Ian Hatch (wererogue) wrote,
Ian Hatch
wererogue

The Power of Packaging

GOG, or Good Old Games is a bit of a ronseal site. They take popular excellent games of any era, and repackage them to work on XP, Vista, W7. They also tend to work under linux with WINE pretty well, I've found. The prices are pretty reasonable - a game will tend to be $5.99 or $9.99, and a lot of the time similar games will be bundled for a lower price - i.e. Buy Oddword: Abe's Oddysee and Oddworld: Abe's Exodus together (which I did, earlier this year.)

They're not the only company out there doing it - Steam has it's share of old games, as do gametap and the other download services. But they are unique in several ways.

Firstly, you're not just buying the game. These are games from the era where the box art was beautiful (because sometimes the game wasn't) and the manuals were detailed (because there was no GameFAQs to tell people how to play.) So GOG give you the manual as a PDF, to take home and print (this is key for games like Beneath a Steel Sky, which used the manual as DRM, and for Fallout, which uses the manual as a 2-semester module and doorstop.) They have a virtual shelf, where you can arrange all of your games and see the box art. On top of that, they give you much more - icon packs, desktop wallpapers, soundtracks - whatever quality bonuses they can scrounge up for a game, you will get access to - even if you already bought the game when they acquired the bonuses.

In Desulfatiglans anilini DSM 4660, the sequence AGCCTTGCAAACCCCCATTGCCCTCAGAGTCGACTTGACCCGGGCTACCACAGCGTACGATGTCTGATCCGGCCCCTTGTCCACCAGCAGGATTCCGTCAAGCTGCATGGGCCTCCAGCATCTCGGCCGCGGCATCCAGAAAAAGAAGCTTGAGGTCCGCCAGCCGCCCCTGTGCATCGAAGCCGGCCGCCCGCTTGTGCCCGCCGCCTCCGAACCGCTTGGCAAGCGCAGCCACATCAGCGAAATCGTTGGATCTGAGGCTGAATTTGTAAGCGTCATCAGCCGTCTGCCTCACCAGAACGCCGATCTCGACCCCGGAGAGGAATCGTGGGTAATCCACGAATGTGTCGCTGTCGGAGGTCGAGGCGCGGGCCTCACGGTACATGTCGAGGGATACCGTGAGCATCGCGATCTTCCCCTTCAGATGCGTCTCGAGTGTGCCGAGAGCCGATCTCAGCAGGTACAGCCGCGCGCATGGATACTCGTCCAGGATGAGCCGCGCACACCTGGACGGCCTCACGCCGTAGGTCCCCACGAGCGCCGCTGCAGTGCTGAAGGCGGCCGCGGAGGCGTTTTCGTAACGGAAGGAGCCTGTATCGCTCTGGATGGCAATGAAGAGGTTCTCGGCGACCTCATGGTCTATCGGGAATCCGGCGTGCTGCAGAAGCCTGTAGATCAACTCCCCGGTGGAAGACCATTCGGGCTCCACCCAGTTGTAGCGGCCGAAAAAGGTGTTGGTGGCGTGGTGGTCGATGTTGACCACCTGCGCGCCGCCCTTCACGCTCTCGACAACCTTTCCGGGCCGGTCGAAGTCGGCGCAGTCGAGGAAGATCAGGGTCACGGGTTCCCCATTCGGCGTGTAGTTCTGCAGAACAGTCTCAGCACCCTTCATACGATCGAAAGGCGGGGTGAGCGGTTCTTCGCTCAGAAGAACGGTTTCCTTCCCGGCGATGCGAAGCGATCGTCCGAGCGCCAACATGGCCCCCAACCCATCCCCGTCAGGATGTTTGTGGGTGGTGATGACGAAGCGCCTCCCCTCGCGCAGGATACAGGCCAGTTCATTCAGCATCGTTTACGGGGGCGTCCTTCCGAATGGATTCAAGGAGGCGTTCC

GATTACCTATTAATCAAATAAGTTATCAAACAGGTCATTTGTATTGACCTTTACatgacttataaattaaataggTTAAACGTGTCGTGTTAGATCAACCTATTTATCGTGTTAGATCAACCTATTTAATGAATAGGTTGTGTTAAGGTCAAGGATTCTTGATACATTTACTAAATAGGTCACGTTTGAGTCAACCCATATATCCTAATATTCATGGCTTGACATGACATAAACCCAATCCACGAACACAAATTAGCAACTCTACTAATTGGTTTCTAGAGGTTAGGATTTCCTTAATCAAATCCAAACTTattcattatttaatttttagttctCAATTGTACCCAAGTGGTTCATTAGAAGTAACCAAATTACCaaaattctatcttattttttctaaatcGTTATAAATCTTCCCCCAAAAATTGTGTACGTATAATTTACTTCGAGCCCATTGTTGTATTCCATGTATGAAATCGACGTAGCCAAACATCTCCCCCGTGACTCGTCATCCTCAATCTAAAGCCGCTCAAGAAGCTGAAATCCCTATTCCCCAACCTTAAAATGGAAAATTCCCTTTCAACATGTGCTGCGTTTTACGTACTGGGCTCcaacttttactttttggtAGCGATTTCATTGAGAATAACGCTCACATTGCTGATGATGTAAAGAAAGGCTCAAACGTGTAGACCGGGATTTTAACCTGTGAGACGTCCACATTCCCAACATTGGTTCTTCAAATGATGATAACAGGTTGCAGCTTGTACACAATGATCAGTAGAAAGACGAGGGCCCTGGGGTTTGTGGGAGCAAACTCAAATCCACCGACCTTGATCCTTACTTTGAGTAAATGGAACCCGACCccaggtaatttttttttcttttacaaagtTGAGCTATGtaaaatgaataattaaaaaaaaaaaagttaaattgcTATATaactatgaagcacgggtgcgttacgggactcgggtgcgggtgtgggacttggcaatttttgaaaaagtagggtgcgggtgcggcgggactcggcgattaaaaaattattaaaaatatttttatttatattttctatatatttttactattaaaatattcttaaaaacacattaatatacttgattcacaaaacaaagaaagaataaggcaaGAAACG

Secondly, you're buying *THE GAME*. This is key to why I'll buy my games from GOG over Steam for preference.

When you buy a game on Steam, you're buying the ability to download the game through Steam, launch and play the game through Steam, but all at the discretion of Valve. If the servers go down for good, you can never download the game again. You can kind of back it up, but it's a bit technical and not something that most people are likely to do.

When you buy from GOG, you download an installer specifically for the game you bought. It has no checks in it, no DRM. In fact, the worst DRM you'll run into is in-game manual lookups, which is another reason it's key that they provide the manual. Install, run. If I want to back up my game, I just pop the installer onto a CD. Need to redownload it? There are no limits on how many times you can get it from your account (pay attention, Codemasters.)

All of this makes GOG a very compelling service for me, which makes it really hard not to buy incredibly good games like Sanitarium, *even when I already own them*!

Maybe they'll have the soundtrack...?
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